1.    NEC Construction and Engineering.
2.    NEC Healthworld Pharmaceuticals.
3.    NEC Luwero Industries.
4.    NEC Transport.
5.    NEC Tractor Hire Scheme.
6.    NEC Textiles.
7.    NEC- Mukisa Foods.
8.    NEC Restaurant (Kasisira).
9.    NEC Lime Dura.
10.    NEC Farm Katonga.

Government very heavily invested in all these enterprises, even at a time when the policy was for privatisation. All of these enterprises have very sad stories of systematic looting and mismanagement. After 20 years of NEC, the Managing Director, Col Fred Mwesigye (now MP for Nyabushozi) told Parliament that all enterprises were making losses and its assets depreciating at a rate of Shs 1.3 billion annually.

NEC was under the direct supervision of Mr Museveni as Minister of Defence. He was also the appointing authority of NEC Managers.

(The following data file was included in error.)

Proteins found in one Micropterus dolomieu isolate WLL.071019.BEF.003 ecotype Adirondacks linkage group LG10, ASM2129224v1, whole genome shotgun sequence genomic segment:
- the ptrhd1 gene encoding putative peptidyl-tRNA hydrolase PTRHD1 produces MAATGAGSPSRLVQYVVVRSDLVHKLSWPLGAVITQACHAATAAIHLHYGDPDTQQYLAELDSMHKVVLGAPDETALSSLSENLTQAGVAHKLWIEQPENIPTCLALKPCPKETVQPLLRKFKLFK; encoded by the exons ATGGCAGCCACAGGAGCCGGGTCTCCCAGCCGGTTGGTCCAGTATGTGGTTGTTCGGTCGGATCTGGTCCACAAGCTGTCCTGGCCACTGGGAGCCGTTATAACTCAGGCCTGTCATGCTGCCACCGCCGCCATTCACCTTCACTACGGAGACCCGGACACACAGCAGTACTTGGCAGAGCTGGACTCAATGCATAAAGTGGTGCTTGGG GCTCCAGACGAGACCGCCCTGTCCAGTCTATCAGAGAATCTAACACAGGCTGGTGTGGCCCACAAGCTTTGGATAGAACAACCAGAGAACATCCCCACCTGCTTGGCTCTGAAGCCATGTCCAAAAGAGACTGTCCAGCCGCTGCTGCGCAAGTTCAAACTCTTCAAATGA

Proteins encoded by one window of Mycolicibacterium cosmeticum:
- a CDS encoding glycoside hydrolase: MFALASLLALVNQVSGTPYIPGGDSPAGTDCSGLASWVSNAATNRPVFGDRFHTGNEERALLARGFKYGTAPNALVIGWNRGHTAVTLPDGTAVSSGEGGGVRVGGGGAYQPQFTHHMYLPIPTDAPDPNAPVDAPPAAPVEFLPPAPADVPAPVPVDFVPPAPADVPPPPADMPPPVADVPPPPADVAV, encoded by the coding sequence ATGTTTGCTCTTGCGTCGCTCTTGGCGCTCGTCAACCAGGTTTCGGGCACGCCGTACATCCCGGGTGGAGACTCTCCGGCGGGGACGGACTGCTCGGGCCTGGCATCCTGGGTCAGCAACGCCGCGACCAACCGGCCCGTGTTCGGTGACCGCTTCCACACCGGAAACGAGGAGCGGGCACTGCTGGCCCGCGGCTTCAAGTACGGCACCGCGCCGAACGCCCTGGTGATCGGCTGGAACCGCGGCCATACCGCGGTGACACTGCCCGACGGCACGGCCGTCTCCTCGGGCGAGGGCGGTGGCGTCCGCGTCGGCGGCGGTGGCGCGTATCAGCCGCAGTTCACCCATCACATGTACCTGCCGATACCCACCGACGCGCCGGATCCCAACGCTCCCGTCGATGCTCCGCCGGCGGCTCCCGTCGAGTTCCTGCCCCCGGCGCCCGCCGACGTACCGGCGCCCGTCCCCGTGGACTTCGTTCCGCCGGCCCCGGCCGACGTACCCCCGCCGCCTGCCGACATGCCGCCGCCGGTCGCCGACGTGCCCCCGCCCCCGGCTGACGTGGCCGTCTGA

NEC Farm was created by buying the property of Kisozi Ranchers (owned by Hajj Kassim Kiwanuka). Kisozi Ranchers sold 26 sq mls of developed ranching land together with about 8,000 cows to NEC Farm. At the same time, Mr Museveni also negotiated and bought 3 square miles of land from the same Kassim Kiwanuka. This is the land Mr Museveni used to start his (now famous) Kisozi ranch.

Considering that Mr Museveni was the Minister of Defence and direct supervisor of NEC, his transactions with Hajj Kassim Kiwanuka cannot be devoid of a clear conflict of interest.
NEC Farm Katonga has, since, collapsed while under the management of Senior UPDF officers. I understand that the farm now has less than 400 cows! In the meantime, Mr Museveni’s ranch in the neighbourhood has more than thrived, boasting a developed infrastructure and thousands of cows.